Thursday, April 26, 2012

I Walked With a Xombi, Part 2 (of 2)

"...Please remember that being deeply weird is supposed to be FUN. You seem to think that weirdness makes a comic IMPORTANT. There's already a Vertigo out there; last time I saw him, there was already a Grant Morrison, too." - John Rozum, letters page of Xombi#2

Although Milestone was barely one year old by the time Xombi launched, already its fans had certain expectations about the super heroes who inhabited its shared universe. As the letters page of Xombi bears witness, many thought the adventures of David Kim did not belong on the Milestone label, repeatedly wondering why it hadn't been published with Vertigo. Frequent comparisons were drawn to Grant Morrison's Doom Patrol, as you can see in the quote above.

What I have to say about shared universes might be the last thing you'd expect from a former Official Handbook of the Marvel Universe contributor. I feel within shared universes, even when the caretakers of said universes attempt to maintain consistency, the wonderful moments where multiple creators compliment each other's efforts are balanced by the frequent contradictory statements they make. But there is nothing offensive about this; when you consider the sheer number of extraterrestrial races, superhumans, hidden civilizations and advanced technology in every shared super hero universe, you realize no real universe could function this way. It's a good thing, then, that comic books are fictional, not real! The worst thing about the Official Handbook of the Marvel Universe - before and during my involvement with it - is how it codifies what supposedly exists, robbing its world(s) of a sense of mystery.

After the careful and gradual universe building seen in other Milestone titles (many of the Milestone superhumans shared a common origin), some readers seemed unable to comprehend how quickly Xombi suggested a much larger universe living side-by-side with Icon, Static, Hardware and their friends. Not only does the foreground of "Silent Cathedrals" feature Sheer Shears, Rustling Husks, Lesion Dogs, the Garden of Spires, Carnivore Clouds, the Lord of Fumes, Nomatoads and Meat Man, but we only learn in passing of other weird characters inhabiting this world such as Trapeze, the "secret society of blind aerialists."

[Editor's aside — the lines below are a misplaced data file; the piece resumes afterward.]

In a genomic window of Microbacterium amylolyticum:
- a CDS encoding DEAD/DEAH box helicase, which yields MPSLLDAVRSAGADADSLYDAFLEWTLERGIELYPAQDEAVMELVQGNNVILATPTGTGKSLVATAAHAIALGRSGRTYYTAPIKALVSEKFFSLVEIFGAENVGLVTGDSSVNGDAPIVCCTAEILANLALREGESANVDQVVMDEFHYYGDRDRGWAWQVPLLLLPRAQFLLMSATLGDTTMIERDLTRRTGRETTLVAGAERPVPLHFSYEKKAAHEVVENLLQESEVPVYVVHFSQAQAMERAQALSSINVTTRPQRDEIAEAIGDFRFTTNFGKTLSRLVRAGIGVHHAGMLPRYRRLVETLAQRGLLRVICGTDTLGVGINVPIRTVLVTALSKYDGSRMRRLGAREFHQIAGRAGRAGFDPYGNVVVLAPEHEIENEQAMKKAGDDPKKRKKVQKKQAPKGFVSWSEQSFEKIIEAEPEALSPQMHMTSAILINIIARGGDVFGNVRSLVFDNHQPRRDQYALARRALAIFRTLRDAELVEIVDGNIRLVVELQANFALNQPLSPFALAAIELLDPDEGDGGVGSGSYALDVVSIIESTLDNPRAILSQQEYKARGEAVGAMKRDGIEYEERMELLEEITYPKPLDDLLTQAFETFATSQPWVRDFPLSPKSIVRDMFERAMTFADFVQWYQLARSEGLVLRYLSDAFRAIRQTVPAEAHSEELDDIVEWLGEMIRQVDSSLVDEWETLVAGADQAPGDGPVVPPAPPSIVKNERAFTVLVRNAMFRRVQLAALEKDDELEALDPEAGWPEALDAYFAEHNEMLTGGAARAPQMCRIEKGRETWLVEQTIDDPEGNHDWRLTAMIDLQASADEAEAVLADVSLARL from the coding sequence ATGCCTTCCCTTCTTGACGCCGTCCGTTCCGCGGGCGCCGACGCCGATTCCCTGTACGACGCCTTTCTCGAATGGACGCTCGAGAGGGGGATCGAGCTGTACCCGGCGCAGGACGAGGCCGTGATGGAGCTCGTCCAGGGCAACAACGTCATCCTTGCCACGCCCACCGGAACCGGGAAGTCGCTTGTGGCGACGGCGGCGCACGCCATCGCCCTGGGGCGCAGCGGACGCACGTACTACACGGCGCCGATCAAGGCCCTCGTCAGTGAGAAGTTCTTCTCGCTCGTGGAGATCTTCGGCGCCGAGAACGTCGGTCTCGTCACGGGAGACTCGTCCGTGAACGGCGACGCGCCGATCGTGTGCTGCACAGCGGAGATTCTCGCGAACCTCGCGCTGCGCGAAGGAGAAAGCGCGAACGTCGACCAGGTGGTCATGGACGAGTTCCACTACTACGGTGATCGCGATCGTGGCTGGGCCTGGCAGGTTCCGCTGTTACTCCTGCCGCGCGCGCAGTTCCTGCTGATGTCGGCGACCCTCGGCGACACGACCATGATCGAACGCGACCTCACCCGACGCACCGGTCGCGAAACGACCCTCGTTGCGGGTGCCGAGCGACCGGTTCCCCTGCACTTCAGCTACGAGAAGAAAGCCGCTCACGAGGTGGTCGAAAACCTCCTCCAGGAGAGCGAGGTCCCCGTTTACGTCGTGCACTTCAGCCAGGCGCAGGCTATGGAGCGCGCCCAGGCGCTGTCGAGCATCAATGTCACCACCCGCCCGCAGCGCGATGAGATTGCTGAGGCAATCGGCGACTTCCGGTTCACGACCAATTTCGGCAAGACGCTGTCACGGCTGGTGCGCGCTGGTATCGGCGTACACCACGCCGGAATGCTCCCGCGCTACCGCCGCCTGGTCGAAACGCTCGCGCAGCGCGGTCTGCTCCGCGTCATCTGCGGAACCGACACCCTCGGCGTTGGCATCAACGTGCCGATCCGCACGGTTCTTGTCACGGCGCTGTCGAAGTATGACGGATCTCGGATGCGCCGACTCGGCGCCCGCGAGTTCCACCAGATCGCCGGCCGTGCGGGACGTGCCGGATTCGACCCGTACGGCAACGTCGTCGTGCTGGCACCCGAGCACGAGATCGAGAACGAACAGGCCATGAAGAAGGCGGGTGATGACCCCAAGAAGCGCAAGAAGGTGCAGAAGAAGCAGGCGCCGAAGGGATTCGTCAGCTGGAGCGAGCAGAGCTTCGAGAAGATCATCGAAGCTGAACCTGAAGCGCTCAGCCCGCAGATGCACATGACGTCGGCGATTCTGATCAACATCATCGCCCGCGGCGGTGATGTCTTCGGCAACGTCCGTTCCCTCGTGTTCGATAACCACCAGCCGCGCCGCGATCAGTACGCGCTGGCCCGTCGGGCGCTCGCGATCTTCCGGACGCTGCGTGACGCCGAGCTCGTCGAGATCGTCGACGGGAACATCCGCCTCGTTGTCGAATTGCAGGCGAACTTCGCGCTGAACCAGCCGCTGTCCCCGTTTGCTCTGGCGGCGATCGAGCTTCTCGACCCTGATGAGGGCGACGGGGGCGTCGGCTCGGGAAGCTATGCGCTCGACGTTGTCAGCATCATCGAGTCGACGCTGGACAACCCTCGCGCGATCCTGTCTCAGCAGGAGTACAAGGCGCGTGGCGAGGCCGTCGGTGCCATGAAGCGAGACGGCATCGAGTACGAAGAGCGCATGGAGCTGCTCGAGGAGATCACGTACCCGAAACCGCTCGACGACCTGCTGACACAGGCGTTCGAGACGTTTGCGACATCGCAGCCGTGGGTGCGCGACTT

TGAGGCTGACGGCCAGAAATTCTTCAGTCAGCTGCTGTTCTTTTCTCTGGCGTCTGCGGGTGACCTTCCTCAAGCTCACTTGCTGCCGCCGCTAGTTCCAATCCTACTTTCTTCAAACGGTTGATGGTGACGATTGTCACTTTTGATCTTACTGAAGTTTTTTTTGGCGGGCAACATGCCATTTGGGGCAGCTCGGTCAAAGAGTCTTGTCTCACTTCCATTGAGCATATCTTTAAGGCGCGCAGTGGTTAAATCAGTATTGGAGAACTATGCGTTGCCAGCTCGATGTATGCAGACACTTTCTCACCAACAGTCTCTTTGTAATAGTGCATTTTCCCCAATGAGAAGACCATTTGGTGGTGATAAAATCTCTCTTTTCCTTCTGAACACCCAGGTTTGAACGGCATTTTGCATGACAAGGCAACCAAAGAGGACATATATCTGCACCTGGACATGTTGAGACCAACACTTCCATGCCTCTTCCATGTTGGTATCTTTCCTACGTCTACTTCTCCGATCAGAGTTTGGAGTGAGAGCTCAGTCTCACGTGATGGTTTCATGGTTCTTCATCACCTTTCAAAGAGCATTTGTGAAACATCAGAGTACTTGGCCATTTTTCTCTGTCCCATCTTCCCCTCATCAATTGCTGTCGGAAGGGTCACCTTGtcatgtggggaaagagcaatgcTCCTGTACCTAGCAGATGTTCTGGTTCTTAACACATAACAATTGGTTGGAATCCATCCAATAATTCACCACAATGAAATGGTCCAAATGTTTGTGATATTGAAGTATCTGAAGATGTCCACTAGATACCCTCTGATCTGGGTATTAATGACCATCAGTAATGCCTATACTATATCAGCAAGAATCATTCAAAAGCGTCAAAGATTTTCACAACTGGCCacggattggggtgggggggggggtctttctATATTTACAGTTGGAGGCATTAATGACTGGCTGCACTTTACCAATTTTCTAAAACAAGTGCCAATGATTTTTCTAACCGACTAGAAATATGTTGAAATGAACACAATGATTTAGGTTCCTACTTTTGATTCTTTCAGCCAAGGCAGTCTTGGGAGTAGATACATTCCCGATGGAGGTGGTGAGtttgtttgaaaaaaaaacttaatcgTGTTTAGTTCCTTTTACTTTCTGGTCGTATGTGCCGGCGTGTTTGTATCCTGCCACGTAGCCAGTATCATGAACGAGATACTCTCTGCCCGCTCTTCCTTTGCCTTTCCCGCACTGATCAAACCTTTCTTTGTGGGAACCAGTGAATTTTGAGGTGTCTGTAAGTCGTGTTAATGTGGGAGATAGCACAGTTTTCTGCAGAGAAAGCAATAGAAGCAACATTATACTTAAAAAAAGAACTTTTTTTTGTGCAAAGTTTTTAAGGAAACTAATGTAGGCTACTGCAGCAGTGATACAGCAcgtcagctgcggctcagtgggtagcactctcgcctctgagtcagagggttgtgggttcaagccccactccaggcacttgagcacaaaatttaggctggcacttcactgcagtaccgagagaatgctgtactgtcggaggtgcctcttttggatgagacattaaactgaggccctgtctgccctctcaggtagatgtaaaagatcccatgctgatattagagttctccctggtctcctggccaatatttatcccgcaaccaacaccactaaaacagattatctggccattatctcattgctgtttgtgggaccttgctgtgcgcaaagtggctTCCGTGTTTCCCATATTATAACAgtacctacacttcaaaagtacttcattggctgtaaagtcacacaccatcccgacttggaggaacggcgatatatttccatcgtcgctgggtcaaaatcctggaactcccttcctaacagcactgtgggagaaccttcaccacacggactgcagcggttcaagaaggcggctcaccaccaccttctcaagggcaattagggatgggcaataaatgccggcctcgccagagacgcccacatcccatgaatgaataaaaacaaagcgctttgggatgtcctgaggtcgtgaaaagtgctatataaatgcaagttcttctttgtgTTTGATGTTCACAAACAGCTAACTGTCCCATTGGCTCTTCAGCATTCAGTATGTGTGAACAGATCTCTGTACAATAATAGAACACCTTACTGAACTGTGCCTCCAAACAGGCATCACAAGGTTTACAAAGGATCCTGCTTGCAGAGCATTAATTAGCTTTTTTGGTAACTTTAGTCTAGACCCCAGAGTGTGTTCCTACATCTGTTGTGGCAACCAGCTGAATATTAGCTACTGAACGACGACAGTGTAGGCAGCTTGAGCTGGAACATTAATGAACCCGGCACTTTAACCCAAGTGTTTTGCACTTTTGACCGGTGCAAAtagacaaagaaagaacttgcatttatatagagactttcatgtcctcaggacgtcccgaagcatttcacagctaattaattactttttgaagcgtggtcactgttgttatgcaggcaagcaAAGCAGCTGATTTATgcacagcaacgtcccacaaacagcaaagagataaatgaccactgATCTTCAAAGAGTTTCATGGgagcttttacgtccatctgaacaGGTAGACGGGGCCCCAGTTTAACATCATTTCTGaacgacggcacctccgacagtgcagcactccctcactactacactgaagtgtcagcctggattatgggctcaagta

Those of you who came to super hero comic books since the rise of the super hero action movie phenomenon may be surprised to learn there was a time when heroes and villains need not shared common origins, nor even obey the same scientific principles. In fact, there was a time when super hero comic books had no particular structure in how they were maintained, it being left up to the talent of the creative people involved. Jack Kirby's one-time assistant Mark Evanier tells a story about how Kirby created the Black Racer for the New Gods and Evanier thought he convinced his boss to hold the character back for at least another issue and spend some time on the newly-introduced Metron instead. But after just two pages of drawing Metron, Kirby shrugged his shoulders and introduced the Black Racer.

It's this same love of creating for the sake of creating which permeates John Rozum & J.J. Birch's Xombi. Much as Bob Hope would tell his jokes quickly then move on to the next one to avoid dwelling on jokes which didn't work, Rozum & Birch's "Silent Cathdrals" introduces one bit of weirdness, then moves on to the next one. The caretakers have told us this isn't how you build a shared universe - there have to be rules and classifications within classifications. Rozum & Birch were under no illusions: they knew they were crafting a work of fiction. I believe their efforts produced heartfelt and genuine moments (some discussed in the previous blog entry), but primarily they were seeking to create, to have fun and to entertain others. There may be no "importance" behind the Carnivore Clouds, nor a need for the Sheer Shears to be the villains masterminding the latest super hero crossover; Xombi was a pure comic book, a throwback to the days before rules and expectations were institutionalized. Defy your sense of order and seek it out for yourself.

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